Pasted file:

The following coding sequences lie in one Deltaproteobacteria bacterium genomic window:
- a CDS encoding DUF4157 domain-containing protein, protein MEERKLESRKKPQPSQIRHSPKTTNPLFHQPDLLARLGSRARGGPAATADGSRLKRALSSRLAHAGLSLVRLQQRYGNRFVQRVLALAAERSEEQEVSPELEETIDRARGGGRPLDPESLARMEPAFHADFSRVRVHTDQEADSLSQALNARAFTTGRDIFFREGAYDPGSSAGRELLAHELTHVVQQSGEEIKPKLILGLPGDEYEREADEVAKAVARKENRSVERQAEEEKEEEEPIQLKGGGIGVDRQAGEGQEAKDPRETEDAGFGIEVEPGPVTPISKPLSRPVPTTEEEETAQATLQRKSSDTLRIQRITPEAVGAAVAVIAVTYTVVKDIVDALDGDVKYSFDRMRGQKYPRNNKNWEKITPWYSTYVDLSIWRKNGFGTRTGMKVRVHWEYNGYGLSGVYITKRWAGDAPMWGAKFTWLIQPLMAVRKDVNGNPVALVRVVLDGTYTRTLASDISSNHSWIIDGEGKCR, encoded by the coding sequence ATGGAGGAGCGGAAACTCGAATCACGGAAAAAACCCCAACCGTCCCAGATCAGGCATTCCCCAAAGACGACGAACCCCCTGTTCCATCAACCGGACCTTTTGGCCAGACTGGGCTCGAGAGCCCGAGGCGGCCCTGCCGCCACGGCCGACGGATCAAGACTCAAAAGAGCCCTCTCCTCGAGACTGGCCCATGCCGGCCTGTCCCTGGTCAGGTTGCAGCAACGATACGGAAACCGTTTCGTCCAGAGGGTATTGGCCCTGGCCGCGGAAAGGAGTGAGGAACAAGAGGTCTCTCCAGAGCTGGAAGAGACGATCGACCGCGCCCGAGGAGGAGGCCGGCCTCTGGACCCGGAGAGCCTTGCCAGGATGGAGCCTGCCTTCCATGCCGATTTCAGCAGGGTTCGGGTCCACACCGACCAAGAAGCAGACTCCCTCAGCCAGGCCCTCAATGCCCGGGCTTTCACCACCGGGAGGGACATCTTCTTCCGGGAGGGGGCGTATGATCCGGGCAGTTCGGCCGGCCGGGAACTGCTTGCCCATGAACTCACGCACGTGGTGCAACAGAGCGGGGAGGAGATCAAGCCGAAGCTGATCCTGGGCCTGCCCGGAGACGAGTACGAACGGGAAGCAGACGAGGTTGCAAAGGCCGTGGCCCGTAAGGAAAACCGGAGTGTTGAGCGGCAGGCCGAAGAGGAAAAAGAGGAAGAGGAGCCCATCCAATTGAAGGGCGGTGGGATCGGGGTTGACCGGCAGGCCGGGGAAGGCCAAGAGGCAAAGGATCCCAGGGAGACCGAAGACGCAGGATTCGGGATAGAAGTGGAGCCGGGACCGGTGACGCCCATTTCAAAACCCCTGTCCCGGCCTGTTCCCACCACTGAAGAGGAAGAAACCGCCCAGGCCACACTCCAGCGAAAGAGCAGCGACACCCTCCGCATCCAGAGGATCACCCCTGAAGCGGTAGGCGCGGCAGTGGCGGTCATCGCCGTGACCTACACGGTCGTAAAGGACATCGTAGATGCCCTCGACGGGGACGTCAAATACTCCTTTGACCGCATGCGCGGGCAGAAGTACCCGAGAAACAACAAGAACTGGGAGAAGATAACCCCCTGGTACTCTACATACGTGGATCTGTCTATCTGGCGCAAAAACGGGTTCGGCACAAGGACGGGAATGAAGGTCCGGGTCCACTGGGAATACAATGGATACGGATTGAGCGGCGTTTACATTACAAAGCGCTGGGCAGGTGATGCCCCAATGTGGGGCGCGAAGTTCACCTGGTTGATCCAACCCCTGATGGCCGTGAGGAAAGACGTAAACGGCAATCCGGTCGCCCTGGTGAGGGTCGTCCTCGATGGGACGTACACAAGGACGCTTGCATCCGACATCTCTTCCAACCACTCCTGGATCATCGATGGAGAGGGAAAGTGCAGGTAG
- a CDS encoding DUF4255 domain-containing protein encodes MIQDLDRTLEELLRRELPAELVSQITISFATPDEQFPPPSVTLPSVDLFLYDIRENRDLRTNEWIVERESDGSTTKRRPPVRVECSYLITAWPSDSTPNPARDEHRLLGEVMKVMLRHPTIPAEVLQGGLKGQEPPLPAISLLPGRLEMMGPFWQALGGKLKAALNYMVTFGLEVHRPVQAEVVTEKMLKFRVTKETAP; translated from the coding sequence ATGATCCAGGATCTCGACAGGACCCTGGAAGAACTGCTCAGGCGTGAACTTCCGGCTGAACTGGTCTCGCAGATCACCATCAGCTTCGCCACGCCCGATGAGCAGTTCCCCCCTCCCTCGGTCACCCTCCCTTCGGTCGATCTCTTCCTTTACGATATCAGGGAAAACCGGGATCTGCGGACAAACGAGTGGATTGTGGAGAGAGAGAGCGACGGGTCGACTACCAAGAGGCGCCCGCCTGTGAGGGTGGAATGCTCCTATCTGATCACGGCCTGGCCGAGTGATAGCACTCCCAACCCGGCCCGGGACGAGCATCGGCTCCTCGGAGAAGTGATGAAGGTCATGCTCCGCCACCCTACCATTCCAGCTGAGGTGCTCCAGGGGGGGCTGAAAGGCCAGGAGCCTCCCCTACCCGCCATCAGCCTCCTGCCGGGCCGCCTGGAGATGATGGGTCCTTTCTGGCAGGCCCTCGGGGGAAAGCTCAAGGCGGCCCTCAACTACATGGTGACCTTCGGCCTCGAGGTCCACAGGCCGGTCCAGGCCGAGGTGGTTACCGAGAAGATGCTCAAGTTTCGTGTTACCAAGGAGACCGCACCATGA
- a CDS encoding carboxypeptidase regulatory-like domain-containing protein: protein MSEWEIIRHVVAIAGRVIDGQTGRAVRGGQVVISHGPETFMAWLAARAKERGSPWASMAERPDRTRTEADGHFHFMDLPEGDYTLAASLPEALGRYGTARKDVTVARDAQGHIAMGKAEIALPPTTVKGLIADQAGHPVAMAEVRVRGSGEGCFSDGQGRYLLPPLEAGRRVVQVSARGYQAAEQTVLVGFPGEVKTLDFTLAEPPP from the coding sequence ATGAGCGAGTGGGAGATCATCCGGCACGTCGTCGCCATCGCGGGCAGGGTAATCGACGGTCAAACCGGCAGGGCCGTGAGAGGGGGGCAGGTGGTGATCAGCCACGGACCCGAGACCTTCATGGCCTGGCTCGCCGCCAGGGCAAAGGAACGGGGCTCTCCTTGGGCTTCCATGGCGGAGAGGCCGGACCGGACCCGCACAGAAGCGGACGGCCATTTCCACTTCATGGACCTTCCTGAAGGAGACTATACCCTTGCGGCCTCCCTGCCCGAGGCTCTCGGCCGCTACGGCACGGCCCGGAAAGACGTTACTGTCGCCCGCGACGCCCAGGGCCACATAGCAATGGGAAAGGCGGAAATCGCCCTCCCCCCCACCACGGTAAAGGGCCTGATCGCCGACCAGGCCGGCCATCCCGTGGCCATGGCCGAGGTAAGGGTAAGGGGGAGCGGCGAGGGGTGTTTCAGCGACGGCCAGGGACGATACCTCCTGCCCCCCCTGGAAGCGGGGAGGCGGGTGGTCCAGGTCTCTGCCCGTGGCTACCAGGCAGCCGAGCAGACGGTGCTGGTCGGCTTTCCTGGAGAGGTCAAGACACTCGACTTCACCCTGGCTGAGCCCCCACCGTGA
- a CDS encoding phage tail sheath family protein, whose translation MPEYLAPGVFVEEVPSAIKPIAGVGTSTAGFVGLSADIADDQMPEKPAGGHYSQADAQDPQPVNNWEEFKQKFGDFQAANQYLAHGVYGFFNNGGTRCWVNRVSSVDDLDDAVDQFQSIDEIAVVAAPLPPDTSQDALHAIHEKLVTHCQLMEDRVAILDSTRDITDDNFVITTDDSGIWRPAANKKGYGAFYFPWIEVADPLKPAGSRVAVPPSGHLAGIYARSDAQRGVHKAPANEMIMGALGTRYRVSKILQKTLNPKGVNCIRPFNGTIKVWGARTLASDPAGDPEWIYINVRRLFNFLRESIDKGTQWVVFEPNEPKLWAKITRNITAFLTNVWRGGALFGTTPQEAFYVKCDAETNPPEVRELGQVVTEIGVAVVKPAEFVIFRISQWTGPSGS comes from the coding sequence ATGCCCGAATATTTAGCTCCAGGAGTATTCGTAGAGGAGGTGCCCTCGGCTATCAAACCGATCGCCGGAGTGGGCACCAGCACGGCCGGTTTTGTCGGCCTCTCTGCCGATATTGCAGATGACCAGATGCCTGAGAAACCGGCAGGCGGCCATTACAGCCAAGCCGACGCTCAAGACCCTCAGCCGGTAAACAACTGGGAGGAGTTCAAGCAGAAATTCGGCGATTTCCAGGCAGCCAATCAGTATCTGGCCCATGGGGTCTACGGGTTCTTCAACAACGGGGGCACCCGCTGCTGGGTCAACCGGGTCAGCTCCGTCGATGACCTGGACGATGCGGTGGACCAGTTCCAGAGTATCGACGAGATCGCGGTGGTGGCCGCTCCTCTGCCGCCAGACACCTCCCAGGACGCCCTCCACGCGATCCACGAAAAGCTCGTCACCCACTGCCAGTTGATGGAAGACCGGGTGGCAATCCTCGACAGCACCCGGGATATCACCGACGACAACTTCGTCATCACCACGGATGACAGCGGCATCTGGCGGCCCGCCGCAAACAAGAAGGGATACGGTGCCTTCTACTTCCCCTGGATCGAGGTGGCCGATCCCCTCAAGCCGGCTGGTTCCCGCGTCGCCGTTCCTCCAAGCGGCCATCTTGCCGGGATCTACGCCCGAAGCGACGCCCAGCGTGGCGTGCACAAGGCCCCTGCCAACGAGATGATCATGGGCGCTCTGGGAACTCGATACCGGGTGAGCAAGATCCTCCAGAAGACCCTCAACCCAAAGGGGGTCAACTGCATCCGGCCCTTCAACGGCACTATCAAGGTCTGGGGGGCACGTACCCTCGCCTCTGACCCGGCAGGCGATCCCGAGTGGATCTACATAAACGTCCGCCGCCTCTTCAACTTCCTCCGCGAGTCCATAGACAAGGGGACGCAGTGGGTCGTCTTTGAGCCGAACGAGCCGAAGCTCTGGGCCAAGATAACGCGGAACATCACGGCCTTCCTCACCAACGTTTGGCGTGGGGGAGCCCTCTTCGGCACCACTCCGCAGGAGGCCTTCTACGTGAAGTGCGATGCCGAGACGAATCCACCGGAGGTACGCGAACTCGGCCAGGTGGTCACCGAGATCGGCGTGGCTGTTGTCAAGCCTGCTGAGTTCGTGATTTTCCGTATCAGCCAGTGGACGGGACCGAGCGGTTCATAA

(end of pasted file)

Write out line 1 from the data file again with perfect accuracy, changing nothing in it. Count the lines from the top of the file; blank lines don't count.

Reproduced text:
The following coding sequences lie in one Deltaproteobacteria bacterium genomic window: